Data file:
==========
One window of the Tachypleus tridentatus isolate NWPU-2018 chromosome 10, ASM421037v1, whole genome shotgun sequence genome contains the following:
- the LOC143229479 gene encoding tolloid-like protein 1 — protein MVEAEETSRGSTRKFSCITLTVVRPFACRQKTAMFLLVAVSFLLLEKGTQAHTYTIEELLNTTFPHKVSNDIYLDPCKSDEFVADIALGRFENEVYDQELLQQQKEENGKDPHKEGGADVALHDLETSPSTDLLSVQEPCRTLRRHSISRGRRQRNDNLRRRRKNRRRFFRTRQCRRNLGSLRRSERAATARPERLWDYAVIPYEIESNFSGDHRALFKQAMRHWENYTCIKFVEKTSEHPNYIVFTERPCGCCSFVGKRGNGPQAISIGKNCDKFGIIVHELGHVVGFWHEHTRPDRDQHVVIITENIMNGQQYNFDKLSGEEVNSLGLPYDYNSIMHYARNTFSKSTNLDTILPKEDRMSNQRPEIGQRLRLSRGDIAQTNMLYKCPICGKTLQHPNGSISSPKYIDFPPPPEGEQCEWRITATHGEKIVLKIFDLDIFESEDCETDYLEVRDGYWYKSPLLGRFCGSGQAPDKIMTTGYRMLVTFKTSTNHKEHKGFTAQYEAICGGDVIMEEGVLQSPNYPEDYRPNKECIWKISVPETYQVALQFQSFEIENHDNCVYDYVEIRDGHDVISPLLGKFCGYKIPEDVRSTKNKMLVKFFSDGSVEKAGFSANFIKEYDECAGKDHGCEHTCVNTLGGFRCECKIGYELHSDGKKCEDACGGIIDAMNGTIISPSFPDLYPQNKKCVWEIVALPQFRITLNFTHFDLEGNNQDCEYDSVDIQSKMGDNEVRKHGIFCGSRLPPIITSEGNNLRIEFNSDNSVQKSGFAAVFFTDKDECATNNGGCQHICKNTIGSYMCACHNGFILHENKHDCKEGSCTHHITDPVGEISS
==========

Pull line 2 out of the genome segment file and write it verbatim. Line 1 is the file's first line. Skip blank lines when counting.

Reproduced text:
- the LOC143229479 gene encoding tolloid-like protein 1 — protein MVEAEETSRGSTRKFSCITLTVVRPFACRQKTAMFLLVAVSFLLLEKGTQAHTYTIEELLNTTFPHKVSNDIYLDPCKSDEFVADIALGRFENEVYDQELLQQQKEENGKDPHKEGGADVALHDLETSPSTDLLSVQEPCRTLRRHSISRGRRQRNDNLRRRRKNRRRFFRTRQCRRNLGSLRRSERAATARPERLWDYAVIPYEIESNFSGDHRALFKQAMRHWENYTCIKFVEKTSEHPNYIVFTERPCGCCSFVGKRGNGPQAISIGKNCDKFGIIVHELGHVVGFWHEHTRPDRDQHVVIITENIMNGQQYNFDKLSGEEVNSLGLPYDYNSIMHYARNTFSKSTNLDTILPKEDRMSNQRPEIGQRLRLSRGDIAQTNMLYKCPICGKTLQHPNGSISSPKYIDFPPPPEGEQCEWRITATHGEKIVLKIFDLDIFESEDCETDYLEVRDGYWYKSPLLGRFCGSGQAPDKIMTTGYRMLVTFKTSTNHKEHKGFTAQYEAICGGDVIMEEGVLQSPNYPEDYRPNKECIWKISVPETYQVALQFQSFEIENHDNCVYDYVEIRDGHDVISPLLGKFCGYKIPEDVRSTKNKMLVKFFSDGSVEKAGFSANFIKEYDECAGKDHGCEHTCVNTLGGFRCECKIGYELHSDGKKCEDACGGIIDAMNGTIISPSFPDLYPQNKKCVWEIVALPQFRITLNFTHFDLEGNNQDCEYDSVDIQSKMGDNEVRKHGIFCGSRLPPIITSEGNNLRIEFNSDNSVQKSGFAAVFFTDKDECATNNGGCQHICKNTIGSYMCACHNGFILHENKHDCKEGSCTHHITDPVGEISS